The Crusades, another one of his epics, lost $700,000, perhaps the largest failure in Hollywood history up to that time. Five years later, after a couple of moderately successful westerns, DeMille made his first color film, North West Mounted Police, starring Gary Cooper. His next film, Reap the Wild Wind, distinguished itself by being the first motion picture edited by a woman, Anne Bauchens, to win the Oscar for Best Editing. Neither DeMille, nor any of his films had to that time an Oscar.
End of His Career
After World War II, DeMille set a new tone for himself when he made Samson and Delilah with Victor Mature and Hedy Lamarr. It was widely viewed as one of the most tasteless American films ever made with its tacky special effects and heavy-breathing sexuality. In 1950, he returned to acting, playing himself in Billy Wilder's acid portrait of Hollywood, Sunset Boulevard. In 1952 he made The Greatest Show on Earth, a film often considered to be the closest movie to a self-portrait that DeMille ever made. It was the first film he made to win an Oscar. The best directing Oscar that year went to John Ford.
Unfortunately for DeMille, he was involved in another dispute with John Ford, one which would forever damage DeMille's reputation. DeMille, a politically conservative man, got wrapped up in the McCarthy anti-communist campaign in Hollywood and decided that he wanted to oust Joseph Mankiewicz as president of the Director's Guild. Mankiewicz was a successful director himself and politically liberal. DeMille thought he was soft on communism. A special meeting of the Director's Guild was called to air DeMille's charges. It was a very rancorous meeting attended by nearly every director in the guild. After four hours of debate, John Ford, who had not said a word as of yet, rose to speak. In an Esquire Magazine article, Peter Bogdonavich recounts the scene with Ford rising and introducing himself, "My name is Jack Ford—I make westerns." He then went on to praise DeMille's ability to produce pictures that appealed to the public—more so, Ford said, than anyone else in the room; he turned to look across the hall now directly at DeMille: "But I don't like you, C. B.," he said, "and I don't like what you've been saying here tonight. I move that we give Joe a vote of confidence—and let's all go home and get some sleep."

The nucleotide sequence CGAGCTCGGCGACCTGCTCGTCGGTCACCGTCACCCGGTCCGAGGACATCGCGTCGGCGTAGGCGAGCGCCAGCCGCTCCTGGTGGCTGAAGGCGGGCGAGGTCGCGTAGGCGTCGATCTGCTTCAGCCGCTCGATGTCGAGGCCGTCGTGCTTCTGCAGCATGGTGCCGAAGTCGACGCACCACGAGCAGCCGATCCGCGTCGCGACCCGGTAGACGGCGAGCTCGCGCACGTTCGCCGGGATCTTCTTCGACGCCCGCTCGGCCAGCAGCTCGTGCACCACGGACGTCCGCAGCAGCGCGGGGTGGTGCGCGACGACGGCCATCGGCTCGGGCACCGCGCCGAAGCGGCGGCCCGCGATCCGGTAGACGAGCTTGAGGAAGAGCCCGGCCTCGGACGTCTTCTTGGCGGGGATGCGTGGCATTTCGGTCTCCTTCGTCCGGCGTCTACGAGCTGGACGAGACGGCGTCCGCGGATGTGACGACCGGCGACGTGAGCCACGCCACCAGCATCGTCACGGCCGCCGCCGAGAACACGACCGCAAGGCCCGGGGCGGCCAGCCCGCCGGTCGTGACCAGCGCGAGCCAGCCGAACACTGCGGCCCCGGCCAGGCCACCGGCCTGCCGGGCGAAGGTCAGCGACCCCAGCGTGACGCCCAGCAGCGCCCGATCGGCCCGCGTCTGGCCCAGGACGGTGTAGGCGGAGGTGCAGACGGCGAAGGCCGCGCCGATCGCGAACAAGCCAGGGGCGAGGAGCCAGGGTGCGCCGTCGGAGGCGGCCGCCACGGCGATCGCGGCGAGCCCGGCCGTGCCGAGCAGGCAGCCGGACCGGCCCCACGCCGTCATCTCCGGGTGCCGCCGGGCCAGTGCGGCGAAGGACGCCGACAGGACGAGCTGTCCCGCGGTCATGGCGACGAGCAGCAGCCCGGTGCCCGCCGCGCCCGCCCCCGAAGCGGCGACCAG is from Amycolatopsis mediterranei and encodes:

It is worth noting that DeMille did not mention the episode in his memoirs. He also made his final film with one of the most conservative actors in Hollywood, Charlton Heston. Although the second version of The Ten Commandments is his most widely seen film, thanks to Easter-time television programming, it is not one of his most respected. Still it was a colossal success at the box office, capping a directing-producing career that was by far the most commercially successful of all time, at least until that of the much later director, Steven Spielberg. DeMille suffered a heart attack while shooting The Ten Commandments, but he refused to slow down; and soon after, in 1959, on a publicity tour for another picture, one which he produced but did not direct, he had another heart attack which led to his death.
Further Reading on Cecil Blount DeMille
Eric Smoodin, International Dictionary of Films and Filmmakers, Nicholas Thomas, ed., St. James Press, 1991, pp. 204-207.
Bogdanovich, Peter, "The Cowboy Hero and The American West. … as Directed by John Ford," in Fifty Who Made a Difference, ed. Lee Eisenberg, Esquire Press Book, 1984, pp. 347-348.